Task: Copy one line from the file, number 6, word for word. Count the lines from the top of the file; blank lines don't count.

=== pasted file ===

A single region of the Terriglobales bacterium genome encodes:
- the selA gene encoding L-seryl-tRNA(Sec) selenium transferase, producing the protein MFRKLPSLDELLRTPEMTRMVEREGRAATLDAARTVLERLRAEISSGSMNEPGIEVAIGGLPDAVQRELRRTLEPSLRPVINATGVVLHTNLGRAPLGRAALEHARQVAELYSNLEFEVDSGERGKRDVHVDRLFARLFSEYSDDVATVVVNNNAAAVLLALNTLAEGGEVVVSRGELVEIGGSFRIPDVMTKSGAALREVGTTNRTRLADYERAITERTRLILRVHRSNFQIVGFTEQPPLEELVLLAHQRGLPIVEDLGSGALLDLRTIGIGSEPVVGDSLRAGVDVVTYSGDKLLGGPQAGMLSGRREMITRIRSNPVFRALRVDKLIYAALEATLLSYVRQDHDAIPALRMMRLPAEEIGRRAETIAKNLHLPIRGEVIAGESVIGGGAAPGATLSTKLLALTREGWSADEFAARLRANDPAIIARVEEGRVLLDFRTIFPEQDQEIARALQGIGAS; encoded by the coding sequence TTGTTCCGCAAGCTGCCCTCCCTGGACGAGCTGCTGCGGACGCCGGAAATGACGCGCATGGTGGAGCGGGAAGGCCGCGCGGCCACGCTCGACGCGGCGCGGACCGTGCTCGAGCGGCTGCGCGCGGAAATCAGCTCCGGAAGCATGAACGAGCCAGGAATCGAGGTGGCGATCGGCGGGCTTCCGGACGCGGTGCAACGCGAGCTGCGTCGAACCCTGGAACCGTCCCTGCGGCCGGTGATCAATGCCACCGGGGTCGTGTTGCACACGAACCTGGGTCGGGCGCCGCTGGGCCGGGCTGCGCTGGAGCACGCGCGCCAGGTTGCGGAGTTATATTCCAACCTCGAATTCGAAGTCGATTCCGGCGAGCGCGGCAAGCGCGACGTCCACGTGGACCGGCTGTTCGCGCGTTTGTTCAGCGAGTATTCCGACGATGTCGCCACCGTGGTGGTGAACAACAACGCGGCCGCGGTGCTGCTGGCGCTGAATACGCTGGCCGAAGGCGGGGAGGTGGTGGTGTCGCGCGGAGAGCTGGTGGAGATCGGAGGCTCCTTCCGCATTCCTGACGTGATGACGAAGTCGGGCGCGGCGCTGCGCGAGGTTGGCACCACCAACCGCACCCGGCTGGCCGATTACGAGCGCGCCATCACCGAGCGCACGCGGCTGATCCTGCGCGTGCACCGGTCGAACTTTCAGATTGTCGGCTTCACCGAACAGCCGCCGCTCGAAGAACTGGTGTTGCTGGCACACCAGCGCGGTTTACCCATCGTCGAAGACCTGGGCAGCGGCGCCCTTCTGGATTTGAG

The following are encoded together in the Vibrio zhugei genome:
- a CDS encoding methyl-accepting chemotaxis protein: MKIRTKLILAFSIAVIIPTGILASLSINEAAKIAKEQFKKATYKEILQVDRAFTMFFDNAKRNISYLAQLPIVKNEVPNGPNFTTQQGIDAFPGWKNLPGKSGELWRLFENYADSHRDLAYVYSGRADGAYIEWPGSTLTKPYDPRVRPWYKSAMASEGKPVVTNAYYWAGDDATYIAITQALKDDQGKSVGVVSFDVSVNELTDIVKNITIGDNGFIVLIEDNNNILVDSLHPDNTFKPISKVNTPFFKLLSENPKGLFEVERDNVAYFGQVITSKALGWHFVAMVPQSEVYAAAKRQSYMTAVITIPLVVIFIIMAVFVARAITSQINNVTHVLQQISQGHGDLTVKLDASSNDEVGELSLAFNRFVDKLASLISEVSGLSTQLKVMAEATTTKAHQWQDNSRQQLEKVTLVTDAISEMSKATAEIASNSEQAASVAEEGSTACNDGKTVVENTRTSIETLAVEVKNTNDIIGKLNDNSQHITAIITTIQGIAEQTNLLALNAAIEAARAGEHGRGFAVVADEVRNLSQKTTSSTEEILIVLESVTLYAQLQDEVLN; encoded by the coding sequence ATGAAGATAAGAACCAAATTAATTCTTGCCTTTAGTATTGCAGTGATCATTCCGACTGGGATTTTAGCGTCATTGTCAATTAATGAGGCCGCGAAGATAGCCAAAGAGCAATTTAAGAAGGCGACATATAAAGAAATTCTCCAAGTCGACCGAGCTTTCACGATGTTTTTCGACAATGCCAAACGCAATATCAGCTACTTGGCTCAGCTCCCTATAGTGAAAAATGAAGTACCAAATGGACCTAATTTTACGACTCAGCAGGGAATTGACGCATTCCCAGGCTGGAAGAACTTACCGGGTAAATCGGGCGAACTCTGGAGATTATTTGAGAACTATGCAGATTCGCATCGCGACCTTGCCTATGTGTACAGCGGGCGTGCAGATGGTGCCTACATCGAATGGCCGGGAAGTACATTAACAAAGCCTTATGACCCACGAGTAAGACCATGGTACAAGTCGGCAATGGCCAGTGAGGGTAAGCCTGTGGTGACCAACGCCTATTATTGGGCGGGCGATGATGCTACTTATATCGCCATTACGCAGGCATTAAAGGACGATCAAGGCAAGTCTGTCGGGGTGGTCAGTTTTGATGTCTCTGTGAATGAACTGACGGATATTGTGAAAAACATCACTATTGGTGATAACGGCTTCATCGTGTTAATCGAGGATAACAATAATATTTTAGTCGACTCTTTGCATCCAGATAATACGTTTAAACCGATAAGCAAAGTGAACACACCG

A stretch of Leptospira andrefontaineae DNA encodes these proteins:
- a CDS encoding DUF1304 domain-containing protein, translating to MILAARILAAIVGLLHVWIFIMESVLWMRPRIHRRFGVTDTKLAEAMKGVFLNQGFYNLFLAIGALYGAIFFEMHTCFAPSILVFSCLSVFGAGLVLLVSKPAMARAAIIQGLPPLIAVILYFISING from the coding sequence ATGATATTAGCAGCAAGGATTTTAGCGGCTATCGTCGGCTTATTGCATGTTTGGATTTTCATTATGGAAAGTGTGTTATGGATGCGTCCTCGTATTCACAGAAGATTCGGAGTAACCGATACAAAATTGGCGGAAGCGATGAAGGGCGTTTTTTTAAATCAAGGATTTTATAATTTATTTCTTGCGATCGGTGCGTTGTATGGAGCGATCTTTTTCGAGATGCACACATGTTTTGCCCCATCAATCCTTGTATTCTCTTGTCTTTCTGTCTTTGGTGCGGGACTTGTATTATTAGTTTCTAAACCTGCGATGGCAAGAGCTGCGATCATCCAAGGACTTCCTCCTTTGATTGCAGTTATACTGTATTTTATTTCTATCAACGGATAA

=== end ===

- a CDS encoding DUF1304 domain-containing protein, translating to MILAARILAAIVGLLHVWIFIMESVLWMRPRIHRRFGVTDTKLAEAMKGVFLNQGFYNLFLAIGALYGAIFFEMHTCFAPSILVFSCLSVFGAGLVLLVSKPAMARAAIIQGLPPLIAVILYFISING from the coding sequence ATGATATTAGCAGCAAGGATTTTAGCGGCTATCGTCGGCTTATTGCATGTTTGGATTTTCATTATGGAAAGTGTGTTATGGATGCGTCCTCGTATTCACAGAAGATTCGGAGTAACCGATACAAAATTGGCGGAAGCGATGAAGGGCGTTTTTTTAAATCAAGGATTTTATAATTTATTTCTTGCGATCGGTGCGTTGTATGGAGCGATCTTTTTCGAGATGCACACATGTTTTGCCCCATCAATCCTTGTATTCTCTTGTCTTTCTGTCTTTGGTGCGGGACTTGTATTATTAGTTTCTAAACCTGCGATGGCAAGAGCTGCGATCATCCAAGGACTTCCTCCTTTGATTGCAGTTATACTGTATTTTATTTCTATCAACGGATAA